Unboxing Is So 2012. The Internet Wants Packing Videos


It can take Lisa Harrington two hours to pack a single order from one of her customers. Not because it’s particularly challenging or the items she’s packing require anything special. It just takes time to set up all the camera angles and get the lighting right. Harrington founded her drinkware brand, Mermaid Straw, in 2018; five years later, she has 2.3 million TikTok followers, and they’ve fundamentally changed how she operates her business. How? They want to watch her box their order.

One out of every 10 customers leaves a note on their Mermaid Straw order specifically requesting that it be packed on camera. Others leave their order numbers in TikTok comments, begging for their purchase to be the next one filmed.

When Harrington spontaneously filmed her first-ever packing video pre-pandemic, she had no idea she was pioneering a new trend. Videos hashtagged #packingorders currently have more than 9 billion views on TikTok; candy, jewelry, and crystal companies alike now film orders being fulfilled. Some even charge customers for the privilege of watching their items be packed. For years, unboxing videos—those meticulously crafted opscenes of opening iPhone or gaming console packages—were all the rage. Now, clips of sellers boxing up individual orders are on the rise.

“It has all the appeal of unboxing, plus the knowledge that what you’re watching is especially for you,” says Pamela Rutledge, a media psychologist who has written on unboxing in the past.

The unboxing phenomenon began in the mid-’00s when consumers began photographing themselves opening parcels; from there, it took over YouTube, where a single unboxing video can get 151 million views. Rutledge explains that unboxing and boxing videos alike satisfy our curiosity and emotional bonds. Yet while unboxing videos might make you feel connected to a creator or influencer, boxing videos make you feel closer to a brand or seller.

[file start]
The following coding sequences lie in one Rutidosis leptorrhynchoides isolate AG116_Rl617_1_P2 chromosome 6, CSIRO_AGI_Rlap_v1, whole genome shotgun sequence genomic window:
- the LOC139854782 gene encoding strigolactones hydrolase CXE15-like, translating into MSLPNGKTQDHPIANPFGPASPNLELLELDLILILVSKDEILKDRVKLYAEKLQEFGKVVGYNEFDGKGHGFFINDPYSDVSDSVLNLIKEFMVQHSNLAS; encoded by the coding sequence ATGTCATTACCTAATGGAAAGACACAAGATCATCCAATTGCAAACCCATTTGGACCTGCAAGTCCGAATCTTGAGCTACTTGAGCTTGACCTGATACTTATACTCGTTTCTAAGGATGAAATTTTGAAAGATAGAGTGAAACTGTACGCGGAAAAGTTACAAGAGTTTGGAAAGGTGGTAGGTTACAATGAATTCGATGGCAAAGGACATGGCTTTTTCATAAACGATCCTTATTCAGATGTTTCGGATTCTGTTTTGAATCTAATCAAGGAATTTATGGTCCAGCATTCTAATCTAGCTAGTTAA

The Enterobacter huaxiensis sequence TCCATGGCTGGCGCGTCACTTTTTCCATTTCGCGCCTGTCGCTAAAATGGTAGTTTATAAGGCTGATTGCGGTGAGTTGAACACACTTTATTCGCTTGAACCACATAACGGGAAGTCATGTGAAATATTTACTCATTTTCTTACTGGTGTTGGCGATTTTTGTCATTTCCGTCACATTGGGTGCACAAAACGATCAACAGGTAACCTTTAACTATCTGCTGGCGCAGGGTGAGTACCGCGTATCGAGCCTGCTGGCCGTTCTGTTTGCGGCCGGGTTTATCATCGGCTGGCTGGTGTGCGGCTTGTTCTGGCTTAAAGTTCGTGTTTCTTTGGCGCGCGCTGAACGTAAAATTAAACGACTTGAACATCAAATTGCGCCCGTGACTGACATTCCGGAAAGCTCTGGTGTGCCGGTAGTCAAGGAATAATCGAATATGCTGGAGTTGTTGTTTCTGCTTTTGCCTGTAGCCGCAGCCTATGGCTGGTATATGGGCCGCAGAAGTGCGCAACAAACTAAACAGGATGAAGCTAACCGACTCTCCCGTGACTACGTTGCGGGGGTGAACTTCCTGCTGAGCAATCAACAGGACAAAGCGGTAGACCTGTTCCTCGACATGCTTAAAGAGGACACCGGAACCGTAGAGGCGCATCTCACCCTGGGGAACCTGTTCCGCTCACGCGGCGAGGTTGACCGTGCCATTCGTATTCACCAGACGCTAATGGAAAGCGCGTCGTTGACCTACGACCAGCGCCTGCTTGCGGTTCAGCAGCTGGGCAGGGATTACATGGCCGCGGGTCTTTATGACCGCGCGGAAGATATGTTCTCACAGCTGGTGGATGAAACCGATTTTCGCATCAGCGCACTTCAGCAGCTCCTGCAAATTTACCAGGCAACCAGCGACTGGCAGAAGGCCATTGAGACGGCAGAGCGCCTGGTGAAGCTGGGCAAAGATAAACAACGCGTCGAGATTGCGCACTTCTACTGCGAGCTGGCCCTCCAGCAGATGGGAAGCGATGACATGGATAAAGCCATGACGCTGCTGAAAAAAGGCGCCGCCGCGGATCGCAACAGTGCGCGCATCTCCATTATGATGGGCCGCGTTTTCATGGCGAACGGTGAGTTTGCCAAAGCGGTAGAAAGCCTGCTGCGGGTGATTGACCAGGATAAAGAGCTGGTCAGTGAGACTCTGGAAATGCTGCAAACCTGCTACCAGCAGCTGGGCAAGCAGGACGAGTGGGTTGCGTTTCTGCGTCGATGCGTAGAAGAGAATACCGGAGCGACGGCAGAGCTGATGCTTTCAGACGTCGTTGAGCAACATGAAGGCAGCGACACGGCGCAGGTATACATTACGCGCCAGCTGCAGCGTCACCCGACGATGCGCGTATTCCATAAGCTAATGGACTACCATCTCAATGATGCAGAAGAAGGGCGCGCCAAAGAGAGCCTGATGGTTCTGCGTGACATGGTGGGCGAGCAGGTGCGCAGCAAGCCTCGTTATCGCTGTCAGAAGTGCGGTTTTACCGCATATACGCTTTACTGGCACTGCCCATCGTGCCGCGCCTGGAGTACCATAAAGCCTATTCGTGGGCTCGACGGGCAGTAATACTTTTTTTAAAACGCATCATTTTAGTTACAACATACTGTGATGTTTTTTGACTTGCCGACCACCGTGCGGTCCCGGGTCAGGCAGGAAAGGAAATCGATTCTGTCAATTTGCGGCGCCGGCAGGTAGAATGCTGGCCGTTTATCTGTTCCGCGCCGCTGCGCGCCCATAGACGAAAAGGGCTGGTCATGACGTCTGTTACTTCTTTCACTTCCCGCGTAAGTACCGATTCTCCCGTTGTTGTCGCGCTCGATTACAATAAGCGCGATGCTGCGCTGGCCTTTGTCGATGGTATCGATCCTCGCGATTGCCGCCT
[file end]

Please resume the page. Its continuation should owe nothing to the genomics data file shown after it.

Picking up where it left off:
“I think that [customers] really enjoy that they seem like a real person to us and we’re a real person to them,” Harrington says, adding that boxing videos “get rid of that corporate feel.” At present, it is mostly small businesses that have the time , resources, and aesthetic setups to partake in the trend—but who knows if that will remain the case.

Brittney Applegate is a 30-year-old from Florida who owns a kawaii trinket company, Sunshine & Scoops. This February—less than a year after starting her online shop—Brittney began charging customers $8 to have their orders packed on camera.

“Personally, for me, it’s not about the money,” Applegate says. “I was drowning, I’m even drowning now with people paying.” She decided to charge so she could make fewer videos. “I can pack so many more orders in a day when I don’t have to video it,” she says, “so it was never money-motivated, it was more about time.”

And yet, the customers keep coming. When we speak, Applegate has 94 videos she needs to edit and around 70 more she needs to film. Why are so many people happy to pay to see their order being packed? ‘re paying for the items. I think it’s more that you’re paying for the experience,’ says Applegate, who has nearly 150,000 TikTok followers.


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